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Gauging the welfare effects of shocks in rural Tanzania

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  • Christiaensen, Luc
  • Hoffmann, Vivian
  • Sarris, Alexander

Abstract

Studies of risk and its consequences tend to focus on one risk factor, such as a drought or an economic crisis. Yet 2003 household surveys in rural Kilimanjaro and Ruvuma, two cash-crop-growing regions in Tanzania that experienced a precipitous coffee price decline around the turn of the millennium, identified health and drought shocks as well as commodity price declines as major risk factors, suggesting the need for a comprehensive approach to analyzing household vulnerability. In fact, most coffee growers, except the smaller ones in Kilimanjaro, weathered the coffee price declines rather well, at least to the point of not being worse off than non-coffee growers. Conversely, improving health conditions and reducing the effect of droughts emerge as critical to reduce vulnerability. One-third of the rural households in Kilimanjaro experienced a drought or health shocks, resulting in an estimated 8 percent welfare loss on average, after using savings and aid. Rainfall is more reliable in Ruvuma, and drought there did not affect welfare. Surprisingly, neither did health shocks, plausibly because of lower medical expenditures given limited health care provisions.

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Bibliographic Info

Paper provided by The World Bank in its series Policy Research Working Paper Series with number 4406.

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Date of creation: 01 Nov 2007
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Handle: RePEc:wbk:wbrwps:4406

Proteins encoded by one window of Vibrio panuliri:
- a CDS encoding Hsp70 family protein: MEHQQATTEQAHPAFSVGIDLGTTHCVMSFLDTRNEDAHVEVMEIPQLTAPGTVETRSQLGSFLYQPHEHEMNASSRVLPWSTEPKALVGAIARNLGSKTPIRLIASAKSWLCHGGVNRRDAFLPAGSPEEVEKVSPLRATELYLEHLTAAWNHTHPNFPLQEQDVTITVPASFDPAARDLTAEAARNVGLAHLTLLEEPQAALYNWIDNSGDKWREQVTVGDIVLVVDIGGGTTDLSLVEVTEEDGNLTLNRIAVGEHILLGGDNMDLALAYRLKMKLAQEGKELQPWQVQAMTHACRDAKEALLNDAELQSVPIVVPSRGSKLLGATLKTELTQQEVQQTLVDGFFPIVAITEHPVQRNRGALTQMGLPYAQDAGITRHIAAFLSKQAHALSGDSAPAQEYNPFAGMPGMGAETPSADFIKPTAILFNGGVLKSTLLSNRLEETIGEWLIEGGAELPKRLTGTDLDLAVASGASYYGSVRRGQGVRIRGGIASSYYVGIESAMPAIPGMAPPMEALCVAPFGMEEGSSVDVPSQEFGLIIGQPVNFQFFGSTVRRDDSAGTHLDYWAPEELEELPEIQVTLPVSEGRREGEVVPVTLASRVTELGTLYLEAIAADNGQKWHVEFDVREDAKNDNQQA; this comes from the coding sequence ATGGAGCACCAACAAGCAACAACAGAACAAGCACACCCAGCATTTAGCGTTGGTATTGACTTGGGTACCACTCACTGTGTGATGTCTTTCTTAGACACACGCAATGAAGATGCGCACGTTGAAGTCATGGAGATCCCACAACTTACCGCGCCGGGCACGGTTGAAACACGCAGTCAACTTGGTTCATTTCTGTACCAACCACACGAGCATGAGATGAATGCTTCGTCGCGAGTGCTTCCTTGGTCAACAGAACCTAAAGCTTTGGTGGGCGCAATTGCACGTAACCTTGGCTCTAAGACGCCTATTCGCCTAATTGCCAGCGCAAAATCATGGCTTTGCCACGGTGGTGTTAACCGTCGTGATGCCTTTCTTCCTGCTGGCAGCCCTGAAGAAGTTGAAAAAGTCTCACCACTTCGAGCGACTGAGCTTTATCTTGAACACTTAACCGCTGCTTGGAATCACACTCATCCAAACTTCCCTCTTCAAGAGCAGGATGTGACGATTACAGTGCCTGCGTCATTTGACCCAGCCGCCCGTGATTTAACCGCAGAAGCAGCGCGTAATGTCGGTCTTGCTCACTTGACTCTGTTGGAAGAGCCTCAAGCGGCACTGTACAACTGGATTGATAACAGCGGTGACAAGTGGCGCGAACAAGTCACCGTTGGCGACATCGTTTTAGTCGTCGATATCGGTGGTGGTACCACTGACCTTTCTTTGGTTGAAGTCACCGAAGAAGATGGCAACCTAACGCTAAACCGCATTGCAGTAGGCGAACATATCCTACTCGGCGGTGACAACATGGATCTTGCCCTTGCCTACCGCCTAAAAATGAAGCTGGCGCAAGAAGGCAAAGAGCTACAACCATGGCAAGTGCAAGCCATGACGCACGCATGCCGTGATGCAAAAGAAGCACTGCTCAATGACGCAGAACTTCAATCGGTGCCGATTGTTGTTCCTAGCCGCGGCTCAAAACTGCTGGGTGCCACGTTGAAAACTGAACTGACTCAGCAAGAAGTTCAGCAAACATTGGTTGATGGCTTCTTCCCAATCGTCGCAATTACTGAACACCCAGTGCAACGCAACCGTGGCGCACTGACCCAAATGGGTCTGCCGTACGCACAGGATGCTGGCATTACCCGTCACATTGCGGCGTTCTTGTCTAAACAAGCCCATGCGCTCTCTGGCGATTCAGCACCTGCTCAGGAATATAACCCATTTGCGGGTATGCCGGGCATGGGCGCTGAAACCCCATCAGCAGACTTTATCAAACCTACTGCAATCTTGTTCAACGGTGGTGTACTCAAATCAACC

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Keywords: Health Monitoring&Evaluation; Crops&Crop Management Systems; Access to Finance; Rural Poverty Reduction;

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References

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Cited by:
  1. Lars Osberg, 2010. "Measuring Economic Insecurity and Vulerability as Part of Economic Well-Being: Concepts and Context," Department of Economics at Dalhousie University working papers archive osberg_measuring_economic, Dalhousie, Department of Economics.
  2. Martine AUDIBERT, 2008. "Endemic diseases and agricultural productivity: Challenges and policy response," Working Papers 200823, CERDI.
  3. Wagstaff, Adam & Lindelow, Magnus, 2010. "Are health shocks different ? evidence from a multi-shock survey in Laos," Policy Research Working Paper Series 5335, The World Bank.
  4. Jean-Pierre Tranchant & Patricia Justino & Cathérine Müller, 2014. "Political Violence, Drought and Child Malnutrition: Empirical Evidence from Andhra Pradesh, India," HiCN Working Papers 173, Households in Conflict Network.
  5. Lars Osberg & Andrew Sharpe, 2012. "Measuring Economic Insecurity in Rich and Poor Nations," CSLS Research Reports 2012-03, Centre for the Study of Living Standards.

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